At the same time, the two lenders have had to boost their reserves against the possibility of rising borrower defaults. After battling inflation for more than two years, many lower- and middle-income Americans have run through their savings and are increasingly running up their credit card balances and taking on personal loans.

The additional reserves have weighed on both banks’ profits. Last year, Capital One’s net income available to common shareholders slumped 35% versus 2022, as its provisions for loan losses soared 78% to $10.4 billion. Discover’s full-year profit sank 33.6% versus its 2022 results as its provisions for credit losses more than doubled to $6.02 billion.

Discover’s customers are carrying $102 billion in balances on their credit cards, up 13% from a year earlier. Meanwhile, the charge-off rates and 30-day delinquency rates have climbed.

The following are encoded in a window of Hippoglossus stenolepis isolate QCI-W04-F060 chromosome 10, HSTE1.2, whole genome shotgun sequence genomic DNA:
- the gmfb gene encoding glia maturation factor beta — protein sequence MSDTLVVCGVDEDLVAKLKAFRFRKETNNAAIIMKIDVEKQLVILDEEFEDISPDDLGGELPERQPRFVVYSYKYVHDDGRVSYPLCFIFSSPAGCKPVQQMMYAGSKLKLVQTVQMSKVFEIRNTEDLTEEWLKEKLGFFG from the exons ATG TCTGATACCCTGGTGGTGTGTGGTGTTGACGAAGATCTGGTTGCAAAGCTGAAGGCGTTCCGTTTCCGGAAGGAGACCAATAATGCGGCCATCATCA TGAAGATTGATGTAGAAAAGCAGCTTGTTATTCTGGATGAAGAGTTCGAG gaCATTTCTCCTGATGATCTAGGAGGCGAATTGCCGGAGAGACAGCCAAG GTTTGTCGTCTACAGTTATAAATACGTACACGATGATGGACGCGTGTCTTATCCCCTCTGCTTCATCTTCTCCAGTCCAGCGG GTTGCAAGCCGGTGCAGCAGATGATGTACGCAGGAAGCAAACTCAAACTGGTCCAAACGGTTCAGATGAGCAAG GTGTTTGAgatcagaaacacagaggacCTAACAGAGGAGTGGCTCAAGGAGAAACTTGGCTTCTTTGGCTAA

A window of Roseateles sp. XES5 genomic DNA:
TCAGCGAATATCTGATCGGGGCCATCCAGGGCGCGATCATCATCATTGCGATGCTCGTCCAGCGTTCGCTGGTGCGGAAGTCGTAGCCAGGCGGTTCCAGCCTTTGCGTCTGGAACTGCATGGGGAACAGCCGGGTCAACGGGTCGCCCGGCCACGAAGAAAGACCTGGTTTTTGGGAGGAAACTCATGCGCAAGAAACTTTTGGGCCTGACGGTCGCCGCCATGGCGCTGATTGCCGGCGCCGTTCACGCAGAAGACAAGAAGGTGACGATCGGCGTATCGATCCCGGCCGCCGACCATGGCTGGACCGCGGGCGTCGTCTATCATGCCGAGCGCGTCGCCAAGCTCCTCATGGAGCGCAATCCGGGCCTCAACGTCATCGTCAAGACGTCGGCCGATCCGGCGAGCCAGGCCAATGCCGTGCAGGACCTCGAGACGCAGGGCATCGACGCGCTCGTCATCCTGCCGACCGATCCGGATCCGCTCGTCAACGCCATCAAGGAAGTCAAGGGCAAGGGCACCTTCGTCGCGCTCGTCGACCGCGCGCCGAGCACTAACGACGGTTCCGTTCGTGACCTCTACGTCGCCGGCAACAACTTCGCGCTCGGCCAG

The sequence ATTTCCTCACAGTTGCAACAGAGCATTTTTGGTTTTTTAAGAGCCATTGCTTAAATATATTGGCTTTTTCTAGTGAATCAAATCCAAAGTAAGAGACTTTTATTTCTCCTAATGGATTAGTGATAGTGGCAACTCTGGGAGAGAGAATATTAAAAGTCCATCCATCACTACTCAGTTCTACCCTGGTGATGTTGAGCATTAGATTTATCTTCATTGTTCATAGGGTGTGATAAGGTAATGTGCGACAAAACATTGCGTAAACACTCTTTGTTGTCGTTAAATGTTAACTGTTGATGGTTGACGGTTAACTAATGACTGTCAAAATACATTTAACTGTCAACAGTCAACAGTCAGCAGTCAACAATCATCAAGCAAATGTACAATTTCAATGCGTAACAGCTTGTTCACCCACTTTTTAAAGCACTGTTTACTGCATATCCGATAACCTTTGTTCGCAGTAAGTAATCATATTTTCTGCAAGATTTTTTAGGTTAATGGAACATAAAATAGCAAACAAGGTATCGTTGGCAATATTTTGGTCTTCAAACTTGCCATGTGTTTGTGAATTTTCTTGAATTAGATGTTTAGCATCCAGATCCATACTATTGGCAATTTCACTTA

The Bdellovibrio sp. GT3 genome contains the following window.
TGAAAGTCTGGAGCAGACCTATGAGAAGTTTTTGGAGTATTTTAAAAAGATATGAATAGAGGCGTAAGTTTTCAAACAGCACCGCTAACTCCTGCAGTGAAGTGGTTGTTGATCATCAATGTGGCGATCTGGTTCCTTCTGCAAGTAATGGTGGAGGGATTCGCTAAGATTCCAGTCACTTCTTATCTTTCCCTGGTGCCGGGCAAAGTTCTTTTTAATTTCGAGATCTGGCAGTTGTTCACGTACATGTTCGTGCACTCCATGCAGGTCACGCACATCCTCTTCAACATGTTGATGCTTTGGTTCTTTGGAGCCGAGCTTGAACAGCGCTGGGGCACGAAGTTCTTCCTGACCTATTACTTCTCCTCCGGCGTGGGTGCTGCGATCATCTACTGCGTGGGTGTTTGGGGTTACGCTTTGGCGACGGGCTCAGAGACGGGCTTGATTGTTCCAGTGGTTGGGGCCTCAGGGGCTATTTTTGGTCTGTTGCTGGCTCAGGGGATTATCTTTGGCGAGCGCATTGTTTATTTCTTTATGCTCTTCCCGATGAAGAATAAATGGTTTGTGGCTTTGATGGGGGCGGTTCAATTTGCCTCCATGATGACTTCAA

Beyond boosting bank deposits and loan accounts, the acquisition would give Capital One access to the Discover payment processing network. While smaller than industry giants Visa and Mastercard, the Discover network will enable Capital One to get revenue from fees charged for every merchant transaction that runs on the network.

Discover’s behavior a factor  

Discover has been operating under heightened scrutiny from regulators. Last summer, the company disclosed that beginning around mid-2007, it incorrectly classified certain card accounts into its highest merchant pricing tiers. The company also received an unrelated consent order from the Federal Deposit Insurance Corporation over its customer compliance management.

Analysts at Citigroup say the regulatory issues may have prompted the sale.

“We are surprised that DFS would sell, but suppose that its regulatory challenges such as its recent October FDIC consent order and the card product misclassification issue may have opened the door for the board to consider strategic alternatives that it may not have in the past,” wrote analysts Arren Cyganovich and Kaili Wang in a note to clients.